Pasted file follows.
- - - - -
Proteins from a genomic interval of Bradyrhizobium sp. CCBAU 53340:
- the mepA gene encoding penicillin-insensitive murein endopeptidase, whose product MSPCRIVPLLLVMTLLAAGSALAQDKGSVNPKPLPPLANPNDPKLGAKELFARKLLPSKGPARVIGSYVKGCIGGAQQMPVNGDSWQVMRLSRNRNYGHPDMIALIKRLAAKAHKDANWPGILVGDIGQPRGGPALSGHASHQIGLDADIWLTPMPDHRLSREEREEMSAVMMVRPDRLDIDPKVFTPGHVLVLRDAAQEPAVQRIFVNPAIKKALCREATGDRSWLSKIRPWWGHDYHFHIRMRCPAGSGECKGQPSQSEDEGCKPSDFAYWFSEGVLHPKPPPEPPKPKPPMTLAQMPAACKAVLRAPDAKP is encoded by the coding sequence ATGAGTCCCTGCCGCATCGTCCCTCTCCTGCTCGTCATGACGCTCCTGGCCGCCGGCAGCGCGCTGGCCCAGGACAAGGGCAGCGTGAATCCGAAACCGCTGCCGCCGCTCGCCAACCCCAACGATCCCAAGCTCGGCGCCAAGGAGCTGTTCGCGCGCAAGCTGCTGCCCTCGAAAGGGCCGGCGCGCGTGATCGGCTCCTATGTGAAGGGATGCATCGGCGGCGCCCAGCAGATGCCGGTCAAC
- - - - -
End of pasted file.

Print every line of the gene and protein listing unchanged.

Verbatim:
Proteins from a genomic interval of Bradyrhizobium sp. CCBAU 53340:
- the mepA gene encoding penicillin-insensitive murein endopeptidase, whose product MSPCRIVPLLLVMTLLAAGSALAQDKGSVNPKPLPPLANPNDPKLGAKELFARKLLPSKGPARVIGSYVKGCIGGAQQMPVNGDSWQVMRLSRNRNYGHPDMIALIKRLAAKAHKDANWPGILVGDIGQPRGGPALSGHASHQIGLDADIWLTPMPDHRLSREEREEMSAVMMVRPDRLDIDPKVFTPGHVLVLRDAAQEPAVQRIFVNPAIKKALCREATGDRSWLSKIRPWWGHDYHFHIRMRCPAGSGECKGQPSQSEDEGCKPSDFAYWFSEGVLHPKPPPEPPKPKPPMTLAQMPAACKAVLRAPDAKP is encoded by the coding sequence ATGAGTCCCTGCCGCATCGTCCCTCTCCTGCTCGTCATGACGCTCCTGGCCGCCGGCAGCGCGCTGGCCCAGGACAAGGGCAGCGTGAATCCGAAACCGCTGCCGCCGCTCGCCAACCCCAACGATCCCAAGCTCGGCGCCAAGGAGCTGTTCGCGCGCAAGCTGCTGCCCTCGAAAGGGCCGGCGCGCGTGATCGGCTCCTATGTGAAGGGATGCATCGGCGGCGCCCAGCAGATGCCGGTCAAC